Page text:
In an emotional account of her former "best friend", journalist Lysandra Ohrstrom claimed Ivanka Trump was supposedly quick to misinterpret Arabic as synonymous with terrorism and said her "pro-Palestinian stance" contributed to the break of their relationship.
The former friends had met during their time studying in New York.
"...she had started dating Jared Kushner, whose family was Orthodox Jewish, and my pro-Palestinian stance began to chafe," Ohrstrom wrote in Vanity Fair.
"Since 2007, I’ve worn a necklace with my name written in Arabic, and Ivanka grew increasingly irritated by it. Sometimes, she would randomly say: 'I hate that thing.' Then one night in the middle of dinner, she glanced at the necklace and said, 'How does your Jewish boyfriend feel when you are having sex and that necklace hits him in the face? How can you wear that thing? It just screams terrorist'," she added.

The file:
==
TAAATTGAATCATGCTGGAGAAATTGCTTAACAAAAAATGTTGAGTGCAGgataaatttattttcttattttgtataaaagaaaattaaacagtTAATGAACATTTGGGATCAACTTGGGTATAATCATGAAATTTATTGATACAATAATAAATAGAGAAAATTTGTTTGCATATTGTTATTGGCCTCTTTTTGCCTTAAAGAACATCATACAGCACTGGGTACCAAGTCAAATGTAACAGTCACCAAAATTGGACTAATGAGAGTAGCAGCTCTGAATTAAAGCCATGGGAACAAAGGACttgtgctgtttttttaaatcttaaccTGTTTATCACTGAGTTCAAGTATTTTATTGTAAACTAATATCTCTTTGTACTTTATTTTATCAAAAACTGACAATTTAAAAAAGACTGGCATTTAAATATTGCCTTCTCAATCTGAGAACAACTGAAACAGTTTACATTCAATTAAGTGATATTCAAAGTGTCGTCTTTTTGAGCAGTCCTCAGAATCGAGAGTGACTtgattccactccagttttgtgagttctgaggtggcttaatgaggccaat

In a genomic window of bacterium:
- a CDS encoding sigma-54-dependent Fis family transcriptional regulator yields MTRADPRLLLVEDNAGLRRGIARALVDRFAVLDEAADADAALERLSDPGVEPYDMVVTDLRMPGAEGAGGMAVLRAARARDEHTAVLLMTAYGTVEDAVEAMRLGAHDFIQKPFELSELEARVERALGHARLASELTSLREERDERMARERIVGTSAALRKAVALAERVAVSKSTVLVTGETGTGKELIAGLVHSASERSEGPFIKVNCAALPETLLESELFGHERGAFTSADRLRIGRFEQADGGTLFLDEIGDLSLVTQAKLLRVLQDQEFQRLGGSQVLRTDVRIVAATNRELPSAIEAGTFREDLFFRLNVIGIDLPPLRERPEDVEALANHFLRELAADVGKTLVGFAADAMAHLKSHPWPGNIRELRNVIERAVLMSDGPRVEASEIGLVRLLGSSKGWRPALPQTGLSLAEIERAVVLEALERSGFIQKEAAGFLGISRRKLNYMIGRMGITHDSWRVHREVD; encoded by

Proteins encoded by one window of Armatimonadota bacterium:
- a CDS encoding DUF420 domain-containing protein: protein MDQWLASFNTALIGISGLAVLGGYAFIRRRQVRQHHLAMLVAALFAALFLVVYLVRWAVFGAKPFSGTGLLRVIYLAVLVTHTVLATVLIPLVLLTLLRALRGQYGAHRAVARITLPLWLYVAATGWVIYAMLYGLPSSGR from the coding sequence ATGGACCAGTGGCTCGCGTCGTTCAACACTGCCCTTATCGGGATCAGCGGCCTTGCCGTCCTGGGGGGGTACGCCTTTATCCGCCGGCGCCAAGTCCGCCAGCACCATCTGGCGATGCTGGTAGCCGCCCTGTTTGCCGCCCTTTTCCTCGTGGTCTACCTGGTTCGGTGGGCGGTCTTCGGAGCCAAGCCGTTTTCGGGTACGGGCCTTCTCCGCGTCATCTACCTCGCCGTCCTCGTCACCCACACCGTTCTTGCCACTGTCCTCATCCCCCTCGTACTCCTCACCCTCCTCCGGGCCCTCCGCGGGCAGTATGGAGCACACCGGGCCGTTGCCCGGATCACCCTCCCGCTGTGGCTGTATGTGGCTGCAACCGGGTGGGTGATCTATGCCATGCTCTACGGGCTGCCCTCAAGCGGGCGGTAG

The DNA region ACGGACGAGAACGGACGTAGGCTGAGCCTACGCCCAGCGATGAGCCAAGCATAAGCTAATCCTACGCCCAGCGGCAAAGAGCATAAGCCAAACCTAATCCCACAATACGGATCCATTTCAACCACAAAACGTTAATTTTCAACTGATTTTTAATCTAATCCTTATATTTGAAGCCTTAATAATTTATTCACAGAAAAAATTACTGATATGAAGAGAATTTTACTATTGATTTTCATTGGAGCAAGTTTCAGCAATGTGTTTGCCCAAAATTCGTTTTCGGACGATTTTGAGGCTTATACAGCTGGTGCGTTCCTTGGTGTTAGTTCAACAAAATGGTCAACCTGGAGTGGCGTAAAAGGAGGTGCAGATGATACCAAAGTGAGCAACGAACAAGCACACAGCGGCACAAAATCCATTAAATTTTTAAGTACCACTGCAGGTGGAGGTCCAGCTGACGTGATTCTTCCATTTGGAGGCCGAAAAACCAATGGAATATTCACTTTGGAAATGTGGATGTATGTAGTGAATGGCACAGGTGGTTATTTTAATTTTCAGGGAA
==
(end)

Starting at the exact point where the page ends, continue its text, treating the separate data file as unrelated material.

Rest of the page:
After meeting at an elite all-girls school in the Upper East Side of Manhattan, New York, the Brooklyn-based freelance journalist said her decade-long friendship with President Donald Trump's eldest daughter started to fragment when she started her career freelancing in the Middle East.
"While Ivanka was laying the foundation for her conquest of Manhattan, I was experiencing a new reality in Lebanon as it was rocked by a string of political assassinations and bombings and a decimating war with Israel… I remember her being the only person I knew who didn’t ask me what the war was like," Ohrstrom recalled.
She said Ivanka "loved to talk about herself and was shamelessly vain, but she was also fun, loyal…" and that it "made no sense" to her that Ivanka embraced "her dad’s banana republic-style administration."
Soon after the news that her father had lost the elections, Ivanka stood by him and tweeted he "will always go to the mat fighting for the hardworking men & women of this great Country!"
Ohstrom wrote that she hopes Ivanka "wasn’t able to drown out the applause of the city she once aspired to rule, cheering and celebrating her political downfall. I was with them, crying with relief, matched only by the regret and shame I feel for not holding my former friend to account sooner," she wrote.